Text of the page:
Music News

Man on the Street

Denver's Andy Polt is homeless; he's spent most of the past seven years living in back alleys, rescue missions, rehearsal spaces, cars and various warm-weather job sites. But he hasn't let his circumstances stand in the way of his musical objectives. Late last year, he released Hard Choir Gospel, six self-produced cassettes featuring a staggering 234 songs. Given this avalanche of material, which spans approximately nine hours, it's hardly a shock to discover that the tunes cover a broad range of topics--from astute glimpses of street life and angry diatribes on the ills of society to bawdy odes like the self-explanatory "I Want to Be Reincarnated as the Panties of Miss America." What's more surprising, however, is the driving force behind Polt's creations: the Almighty.

"God wants his songs," says Polt, a handsome, clean-cut 32-year-old. "So I've got to deliver them and spread the word. And there's a lot of fear that comes with that, man. What if I fail? I mean, you don't want to let God down."

Polt needn't worry about that. After all, he churned out his multi-volume opus in the face of tremendous obstacles--not the least of which was an almost total lack of funds. The so-called "bathroom recordings" of this one-man, Jesus-styled musical ministry, made in part with the use of a micro-cassette player, take minimalism to new levels; they consist mainly of Polt's conversational vocals, which he accompanies by pounding on newspapers. ("I've used the Sunday News and the Post, but lately I've been using Westword," he reveals. "The rain and the heat flattened it real good.") The results are primitive, certainly, but also quite striking. They suggest the inspired oratories of a street preacher agitated by the sound of the Devil's anxious footsteps close on his heels.

By pop standards, Polt's tunes are not the Garden of Eden, but they're marked by rare fervor and unique insight. Simply put, you've never heard anything like them--and the Lord above probably hasn't, either. If Polt is worried that some of his more risque efforts will incur Jehovah's wrath, however, he certainly doesn't show it. "I think God's got a hell of a sense of humor," he says. "See, that just goes to show--you don't have to be some lily-white, perfect person to have Him running through you."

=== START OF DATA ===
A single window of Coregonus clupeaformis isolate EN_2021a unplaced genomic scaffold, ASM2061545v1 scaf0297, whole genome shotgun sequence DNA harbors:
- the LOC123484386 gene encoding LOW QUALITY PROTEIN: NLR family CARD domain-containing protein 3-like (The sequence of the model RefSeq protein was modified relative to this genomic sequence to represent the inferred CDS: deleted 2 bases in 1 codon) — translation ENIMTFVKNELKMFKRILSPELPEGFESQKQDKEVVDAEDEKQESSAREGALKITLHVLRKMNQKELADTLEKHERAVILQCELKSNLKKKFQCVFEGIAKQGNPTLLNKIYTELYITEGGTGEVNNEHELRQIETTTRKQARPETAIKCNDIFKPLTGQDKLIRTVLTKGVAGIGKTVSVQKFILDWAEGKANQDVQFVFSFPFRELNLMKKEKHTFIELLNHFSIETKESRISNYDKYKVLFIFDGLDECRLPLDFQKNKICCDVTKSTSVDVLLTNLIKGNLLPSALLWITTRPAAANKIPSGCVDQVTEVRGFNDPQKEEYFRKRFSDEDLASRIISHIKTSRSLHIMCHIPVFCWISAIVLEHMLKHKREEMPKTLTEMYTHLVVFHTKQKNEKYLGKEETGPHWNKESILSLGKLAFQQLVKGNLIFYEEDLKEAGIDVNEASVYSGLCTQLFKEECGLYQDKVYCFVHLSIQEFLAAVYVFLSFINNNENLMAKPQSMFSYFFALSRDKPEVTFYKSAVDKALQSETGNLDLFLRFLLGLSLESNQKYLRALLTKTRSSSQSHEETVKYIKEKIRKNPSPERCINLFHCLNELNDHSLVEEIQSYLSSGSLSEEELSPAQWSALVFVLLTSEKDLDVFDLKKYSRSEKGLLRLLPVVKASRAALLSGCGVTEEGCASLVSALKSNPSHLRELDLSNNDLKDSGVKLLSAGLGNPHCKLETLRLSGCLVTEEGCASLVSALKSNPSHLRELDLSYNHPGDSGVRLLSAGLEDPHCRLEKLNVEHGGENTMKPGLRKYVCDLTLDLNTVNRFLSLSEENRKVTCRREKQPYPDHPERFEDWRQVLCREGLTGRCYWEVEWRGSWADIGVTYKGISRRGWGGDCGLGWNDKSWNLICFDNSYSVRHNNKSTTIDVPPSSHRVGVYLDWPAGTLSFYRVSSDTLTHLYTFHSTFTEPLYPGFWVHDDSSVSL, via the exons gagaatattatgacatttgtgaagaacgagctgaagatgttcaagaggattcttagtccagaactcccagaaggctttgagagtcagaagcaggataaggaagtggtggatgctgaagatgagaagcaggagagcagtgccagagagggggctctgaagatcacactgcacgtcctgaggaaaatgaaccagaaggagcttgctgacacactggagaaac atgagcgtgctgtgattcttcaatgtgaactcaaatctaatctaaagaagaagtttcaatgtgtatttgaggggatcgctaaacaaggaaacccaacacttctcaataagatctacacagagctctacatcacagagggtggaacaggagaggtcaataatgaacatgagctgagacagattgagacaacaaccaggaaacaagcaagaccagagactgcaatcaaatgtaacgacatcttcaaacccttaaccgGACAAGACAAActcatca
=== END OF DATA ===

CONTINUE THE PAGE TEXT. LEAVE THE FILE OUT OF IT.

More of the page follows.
After being asked for an interview, Polt suggests a meeting at his "office," but his digs are far less professional-looking than the term implies. The space turns out to be an open basement stairwell attached to a vacant, deteriorating building near a central Denver pawn shop that Polt uses as his mailing address. (To learn how to get your own copy of Hard Choir Gospel, write to the singer at Polt Records Underground, 845 Lincoln St., Suite 101, Denver 80203.) His headquarters are lacking in both standard finishing touches and feng-shui: The furnishings--a six-foot stone slab that serves as a desk, a pair of mattresses, piles of outdated magazines and empty quart bottles of cheap beer--are arranged haphazardly. To make matters worse, a clean-up crew sent out by the owners of the property is moving piles of rubble and debris in an attempt to make the structure more salable. In the midst of this mayhem, a prospective buyer chats with Polt about the merits of the fading edifice. Unaware that she's essentially standing in Polt's waiting room, she offers an assessment of the area: "The problem with doing business down here," she confides, "is that you've got to run off all the homeless people first."

The frenzied activity at the building soon convinces Polt that the interview should be conducted on foot. Hence, he takes off walking at a pace that would wind a triathlete, bound for a soup kitchen across town. He asks that the name of the charity not be mentioned in print, and he's similarly reticent to publicly reveal other street secrets, such as the names of public facilities that allow vagrants to linger unmolested beneath their air conditioners; he says that doing so would violate the homeless "code of honor." But he still manages to provide a window onto the homeless world.

"People say the guy on the street isn't working, but that's not true," he points out. "You work three times as hard out here. You're either walking or waiting in a line, and it's hard, bro. I'm walking ten miles today just to get a fucking sandwich."

Things weren't always so tough for Polt, whose family settled in an east Denver suburb in 1968. As a child, he and his three siblings enjoyed a typical suburban existence, but Polt's turned sour at the age of nine, when he began trading time on the playground for shoplifting. A few years later, he placed beer-drinking and breaking-and-entering on his list of pastimes. At age fourteen he was busted for burglary, and a year later he was sent to Lookout Mountain Detention Center to get straightened out. His stint there only made him more rebellious, though, and after running away a few times, Polt was carted off to a Denver hospital for psychiatric treatment.

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Marty Jones